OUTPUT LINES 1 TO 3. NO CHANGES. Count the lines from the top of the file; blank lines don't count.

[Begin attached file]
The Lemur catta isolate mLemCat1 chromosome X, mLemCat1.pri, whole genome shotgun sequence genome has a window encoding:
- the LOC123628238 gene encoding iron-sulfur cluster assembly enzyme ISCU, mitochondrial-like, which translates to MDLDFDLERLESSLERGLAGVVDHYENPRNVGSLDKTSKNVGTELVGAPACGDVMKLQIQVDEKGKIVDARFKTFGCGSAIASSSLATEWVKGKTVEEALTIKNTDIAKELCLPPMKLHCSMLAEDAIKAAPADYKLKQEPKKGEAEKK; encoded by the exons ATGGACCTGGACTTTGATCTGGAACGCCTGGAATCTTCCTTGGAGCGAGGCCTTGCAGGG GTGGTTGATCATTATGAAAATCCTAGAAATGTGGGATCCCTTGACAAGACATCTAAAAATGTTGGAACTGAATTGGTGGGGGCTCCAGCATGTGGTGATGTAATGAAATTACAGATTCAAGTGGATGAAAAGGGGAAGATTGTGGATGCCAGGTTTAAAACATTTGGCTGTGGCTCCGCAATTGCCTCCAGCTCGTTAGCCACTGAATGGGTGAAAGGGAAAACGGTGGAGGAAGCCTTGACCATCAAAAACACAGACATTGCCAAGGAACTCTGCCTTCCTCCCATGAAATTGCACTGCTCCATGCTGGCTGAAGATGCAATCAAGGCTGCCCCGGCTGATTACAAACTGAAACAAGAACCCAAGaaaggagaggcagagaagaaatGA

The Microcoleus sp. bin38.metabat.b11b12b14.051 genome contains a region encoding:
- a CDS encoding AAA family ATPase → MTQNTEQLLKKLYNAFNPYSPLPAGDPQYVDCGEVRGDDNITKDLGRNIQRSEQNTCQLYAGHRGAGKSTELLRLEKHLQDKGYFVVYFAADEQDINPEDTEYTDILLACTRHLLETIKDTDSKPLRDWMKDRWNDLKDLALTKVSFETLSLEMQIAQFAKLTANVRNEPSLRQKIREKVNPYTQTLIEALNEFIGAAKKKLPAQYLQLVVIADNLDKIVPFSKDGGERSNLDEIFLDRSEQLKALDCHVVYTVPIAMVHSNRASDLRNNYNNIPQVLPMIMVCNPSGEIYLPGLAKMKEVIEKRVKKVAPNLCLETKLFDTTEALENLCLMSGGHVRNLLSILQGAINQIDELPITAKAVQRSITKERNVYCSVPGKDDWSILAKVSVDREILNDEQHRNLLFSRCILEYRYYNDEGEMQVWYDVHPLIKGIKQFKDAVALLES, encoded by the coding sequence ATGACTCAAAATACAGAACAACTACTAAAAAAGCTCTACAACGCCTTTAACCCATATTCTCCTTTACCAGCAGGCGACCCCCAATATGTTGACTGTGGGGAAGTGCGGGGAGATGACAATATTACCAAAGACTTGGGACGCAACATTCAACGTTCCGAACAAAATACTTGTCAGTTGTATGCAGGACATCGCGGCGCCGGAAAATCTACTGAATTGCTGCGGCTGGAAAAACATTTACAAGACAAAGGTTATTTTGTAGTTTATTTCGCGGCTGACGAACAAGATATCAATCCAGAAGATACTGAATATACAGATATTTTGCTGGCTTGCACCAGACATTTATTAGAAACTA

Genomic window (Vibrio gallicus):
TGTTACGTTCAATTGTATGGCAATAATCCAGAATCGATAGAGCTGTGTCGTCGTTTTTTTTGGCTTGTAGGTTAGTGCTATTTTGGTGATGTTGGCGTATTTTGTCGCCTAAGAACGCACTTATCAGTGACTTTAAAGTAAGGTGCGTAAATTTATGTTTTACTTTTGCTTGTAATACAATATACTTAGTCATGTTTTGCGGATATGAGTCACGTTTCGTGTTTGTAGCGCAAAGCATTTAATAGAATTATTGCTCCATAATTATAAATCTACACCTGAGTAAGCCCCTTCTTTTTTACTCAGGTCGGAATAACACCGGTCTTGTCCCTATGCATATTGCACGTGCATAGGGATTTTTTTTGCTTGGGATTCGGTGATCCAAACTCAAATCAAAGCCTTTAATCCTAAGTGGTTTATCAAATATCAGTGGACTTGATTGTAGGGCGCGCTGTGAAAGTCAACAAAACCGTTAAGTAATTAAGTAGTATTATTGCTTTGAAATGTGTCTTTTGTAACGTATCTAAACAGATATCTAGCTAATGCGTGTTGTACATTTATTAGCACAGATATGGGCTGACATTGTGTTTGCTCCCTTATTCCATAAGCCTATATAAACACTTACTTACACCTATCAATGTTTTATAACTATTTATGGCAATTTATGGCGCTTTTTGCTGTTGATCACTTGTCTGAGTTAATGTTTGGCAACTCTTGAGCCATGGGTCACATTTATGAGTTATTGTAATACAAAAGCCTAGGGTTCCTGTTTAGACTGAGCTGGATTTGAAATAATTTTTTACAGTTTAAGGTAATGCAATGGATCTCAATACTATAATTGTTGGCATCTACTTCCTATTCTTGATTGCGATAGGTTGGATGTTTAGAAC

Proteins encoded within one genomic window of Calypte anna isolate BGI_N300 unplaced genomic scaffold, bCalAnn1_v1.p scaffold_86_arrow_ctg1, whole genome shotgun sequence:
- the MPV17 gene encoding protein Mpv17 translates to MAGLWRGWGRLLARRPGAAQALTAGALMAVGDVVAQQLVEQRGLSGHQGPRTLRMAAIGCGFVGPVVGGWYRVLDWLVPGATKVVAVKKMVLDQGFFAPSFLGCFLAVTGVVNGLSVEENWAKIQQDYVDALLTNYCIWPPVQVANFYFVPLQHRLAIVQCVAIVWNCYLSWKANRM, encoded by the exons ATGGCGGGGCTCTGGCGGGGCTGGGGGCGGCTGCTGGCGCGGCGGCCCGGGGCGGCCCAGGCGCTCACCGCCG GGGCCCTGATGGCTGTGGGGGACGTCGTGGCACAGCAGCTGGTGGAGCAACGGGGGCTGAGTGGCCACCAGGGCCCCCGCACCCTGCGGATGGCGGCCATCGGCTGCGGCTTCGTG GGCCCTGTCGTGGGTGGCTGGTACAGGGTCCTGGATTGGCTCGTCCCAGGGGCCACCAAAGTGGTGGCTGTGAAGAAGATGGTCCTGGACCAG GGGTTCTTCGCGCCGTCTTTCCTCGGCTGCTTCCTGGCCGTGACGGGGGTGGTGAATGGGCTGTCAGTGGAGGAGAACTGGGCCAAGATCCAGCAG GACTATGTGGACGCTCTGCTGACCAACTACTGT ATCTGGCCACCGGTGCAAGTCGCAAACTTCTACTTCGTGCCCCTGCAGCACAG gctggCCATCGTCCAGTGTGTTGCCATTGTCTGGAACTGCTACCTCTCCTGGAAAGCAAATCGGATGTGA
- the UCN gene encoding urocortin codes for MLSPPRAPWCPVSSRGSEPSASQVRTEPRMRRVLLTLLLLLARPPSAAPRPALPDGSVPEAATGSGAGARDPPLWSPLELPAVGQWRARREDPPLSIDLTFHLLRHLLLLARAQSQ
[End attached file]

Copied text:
The Lemur catta isolate mLemCat1 chromosome X, mLemCat1.pri, whole genome shotgun sequence genome has a window encoding:
- the LOC123628238 gene encoding iron-sulfur cluster assembly enzyme ISCU, mitochondrial-like, which translates to MDLDFDLERLESSLERGLAGVVDHYENPRNVGSLDKTSKNVGTELVGAPACGDVMKLQIQVDEKGKIVDARFKTFGCGSAIASSSLATEWVKGKTVEEALTIKNTDIAKELCLPPMKLHCSMLAEDAIKAAPADYKLKQEPKKGEAEKK; encoded by the exons ATGGACCTGGACTTTGATCTGGAACGCCTGGAATCTTCCTTGGAGCGAGGCCTTGCAGGG GTGGTTGATCATTATGAAAATCCTAGAAATGTGGGATCCCTTGACAAGACATCTAAAAATGTTGGAACTGAATTGGTGGGGGCTCCAGCATGTGGTGATGTAATGAAATTACAGATTCAAGTGGATGAAAAGGGGAAGATTGTGGATGCCAGGTTTAAAACATTTGGCTGTGGCTCCGCAATTGCCTCCAGCTCGTTAGCCACTGAATGGGTGAAAGGGAAAACGGTGGAGGAAGCCTTGACCATCAAAAACACAGACATTGCCAAGGAACTCTGCCTTCCTCCCATGAAATTGCACTGCTCCATGCTGGCTGAAGATGCAATCAAGGCTGCCCCGGCTGATTACAAACTGAAACAAGAACCCAAGaaaggagaggcagagaagaaatGA

The Microcoleus sp. bin38.metabat.b11b12b14.051 genome contains a region encoding: